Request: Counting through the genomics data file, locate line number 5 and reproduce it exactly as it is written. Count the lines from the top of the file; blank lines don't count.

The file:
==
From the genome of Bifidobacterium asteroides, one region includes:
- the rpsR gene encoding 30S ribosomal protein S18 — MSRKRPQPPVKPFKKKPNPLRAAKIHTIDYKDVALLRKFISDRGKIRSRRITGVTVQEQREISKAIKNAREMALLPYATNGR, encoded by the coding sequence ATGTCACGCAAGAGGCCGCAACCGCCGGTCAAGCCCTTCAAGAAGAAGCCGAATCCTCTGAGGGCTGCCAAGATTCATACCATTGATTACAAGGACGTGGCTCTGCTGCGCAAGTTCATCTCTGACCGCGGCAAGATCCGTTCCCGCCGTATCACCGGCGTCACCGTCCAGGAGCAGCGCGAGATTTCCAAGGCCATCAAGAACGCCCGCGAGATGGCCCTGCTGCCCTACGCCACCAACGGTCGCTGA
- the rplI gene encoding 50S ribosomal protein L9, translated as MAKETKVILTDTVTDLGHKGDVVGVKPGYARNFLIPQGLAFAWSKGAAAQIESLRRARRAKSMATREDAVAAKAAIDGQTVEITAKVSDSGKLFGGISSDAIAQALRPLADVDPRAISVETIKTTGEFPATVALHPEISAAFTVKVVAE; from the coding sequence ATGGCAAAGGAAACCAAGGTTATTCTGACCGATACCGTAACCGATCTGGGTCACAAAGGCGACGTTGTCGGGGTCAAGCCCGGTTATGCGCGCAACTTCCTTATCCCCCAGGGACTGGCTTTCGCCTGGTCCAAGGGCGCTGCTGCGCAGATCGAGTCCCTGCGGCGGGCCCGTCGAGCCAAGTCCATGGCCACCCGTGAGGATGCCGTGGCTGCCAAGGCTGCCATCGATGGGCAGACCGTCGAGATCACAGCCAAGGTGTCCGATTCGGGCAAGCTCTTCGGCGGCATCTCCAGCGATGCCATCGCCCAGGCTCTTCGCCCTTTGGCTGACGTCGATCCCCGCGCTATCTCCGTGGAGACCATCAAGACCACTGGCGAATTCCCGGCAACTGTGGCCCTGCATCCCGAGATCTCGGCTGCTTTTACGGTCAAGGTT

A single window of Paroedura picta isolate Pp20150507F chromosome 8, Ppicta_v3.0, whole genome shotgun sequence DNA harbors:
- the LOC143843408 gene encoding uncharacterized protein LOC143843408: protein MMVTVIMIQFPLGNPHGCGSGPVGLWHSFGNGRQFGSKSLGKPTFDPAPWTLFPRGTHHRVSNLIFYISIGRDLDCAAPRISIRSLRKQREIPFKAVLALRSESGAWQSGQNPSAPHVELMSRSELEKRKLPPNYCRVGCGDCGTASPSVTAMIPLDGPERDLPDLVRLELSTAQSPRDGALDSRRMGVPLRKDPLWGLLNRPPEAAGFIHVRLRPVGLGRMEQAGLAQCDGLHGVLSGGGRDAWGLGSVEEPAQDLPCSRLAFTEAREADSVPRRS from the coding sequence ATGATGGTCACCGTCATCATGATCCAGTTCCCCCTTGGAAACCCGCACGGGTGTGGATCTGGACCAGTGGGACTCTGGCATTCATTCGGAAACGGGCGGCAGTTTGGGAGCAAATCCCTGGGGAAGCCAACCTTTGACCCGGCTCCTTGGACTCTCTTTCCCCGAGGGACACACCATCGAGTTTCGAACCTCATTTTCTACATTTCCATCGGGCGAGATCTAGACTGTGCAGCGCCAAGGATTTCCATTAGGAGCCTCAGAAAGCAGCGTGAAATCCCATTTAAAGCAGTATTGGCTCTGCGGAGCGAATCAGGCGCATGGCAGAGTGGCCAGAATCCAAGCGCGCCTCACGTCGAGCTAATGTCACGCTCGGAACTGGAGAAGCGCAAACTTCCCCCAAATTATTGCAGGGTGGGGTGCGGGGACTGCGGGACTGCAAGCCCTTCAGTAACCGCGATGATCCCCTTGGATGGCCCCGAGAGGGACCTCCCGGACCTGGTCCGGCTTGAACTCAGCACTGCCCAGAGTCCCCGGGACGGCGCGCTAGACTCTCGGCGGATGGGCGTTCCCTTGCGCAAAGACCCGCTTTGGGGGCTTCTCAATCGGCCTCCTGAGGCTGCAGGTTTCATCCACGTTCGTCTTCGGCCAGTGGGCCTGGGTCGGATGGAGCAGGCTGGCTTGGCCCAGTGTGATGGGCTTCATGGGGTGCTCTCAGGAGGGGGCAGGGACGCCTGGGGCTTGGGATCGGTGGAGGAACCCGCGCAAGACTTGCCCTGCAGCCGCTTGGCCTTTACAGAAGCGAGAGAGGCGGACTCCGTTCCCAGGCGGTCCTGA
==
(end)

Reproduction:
- the LOC143843408 gene encoding uncharacterized protein LOC143843408: protein MMVTVIMIQFPLGNPHGCGSGPVGLWHSFGNGRQFGSKSLGKPTFDPAPWTLFPRGTHHRVSNLIFYISIGRDLDCAAPRISIRSLRKQREIPFKAVLALRSESGAWQSGQNPSAPHVELMSRSELEKRKLPPNYCRVGCGDCGTASPSVTAMIPLDGPERDLPDLVRLELSTAQSPRDGALDSRRMGVPLRKDPLWGLLNRPPEAAGFIHVRLRPVGLGRMEQAGLAQCDGLHGVLSGGGRDAWGLGSVEEPAQDLPCSRLAFTEAREADSVPRRS from the coding sequence ATGATGGTCACCGTCATCATGATCCAGTTCCCCCTTGGAAACCCGCACGGGTGTGGATCTGGACCAGTGGGACTCTGGCATTCATTCGGAAACGGGCGGCAGTTTGGGAGCAAATCCCTGGGGAAGCCAACCTTTGACCCGGCTCCTTGGACTCTCTTTCCCCGAGGGACACACCATCGAGTTTCGAACCTCATTTTCTACATTTCCATCGGGCGAGATCTAGACTGTGCAGCGCCAAGGATTTCCATTAGGAGCCTCAGAAAGCAGCGTGAAATCCCATTTAAAGCAGTATTGGCTCTGCGGAGCGAATCAGGCGCATGGCAGAGTGGCCAGAATCCAAGCGCGCCTCACGTCGAGCTAATGTCACGCTCGGAACTGGAGAAGCGCAAACTTCCCCCAAATTATTGCAGGGTGGGGTGCGGGGACTGCGGGACTGCAAGCCCTTCAGTAACCGCGATGATCCCCTTGGATGGCCCCGAGAGGGACCTCCCGGACCTGGTCCGGCTTGAACTCAGCACTGCCCAGAGTCCCCGGGACGGCGCGCTAGACTCTCGGCGGATGGGCGTTCCCTTGCGCAAAGACCCGCTTTGGGGGCTTCTCAATCGGCCTCCTGAGGCTGCAGGTTTCATCCACGTTCGTCTTCGGCCAGTGGGCCTGGGTCGGATGGAGCAGGCTGGCTTGGCCCAGTGTGATGGGCTTCATGGGGTGCTCTCAGGAGGGGGCAGGGACGCCTGGGGCTTGGGATCGGTGGAGGAACCCGCGCAAGACTTGCCCTGCAGCCGCTTGGCCTTTACAGAAGCGAGAGAGGCGGACTCCGTTCCCAGGCGGTCCTGA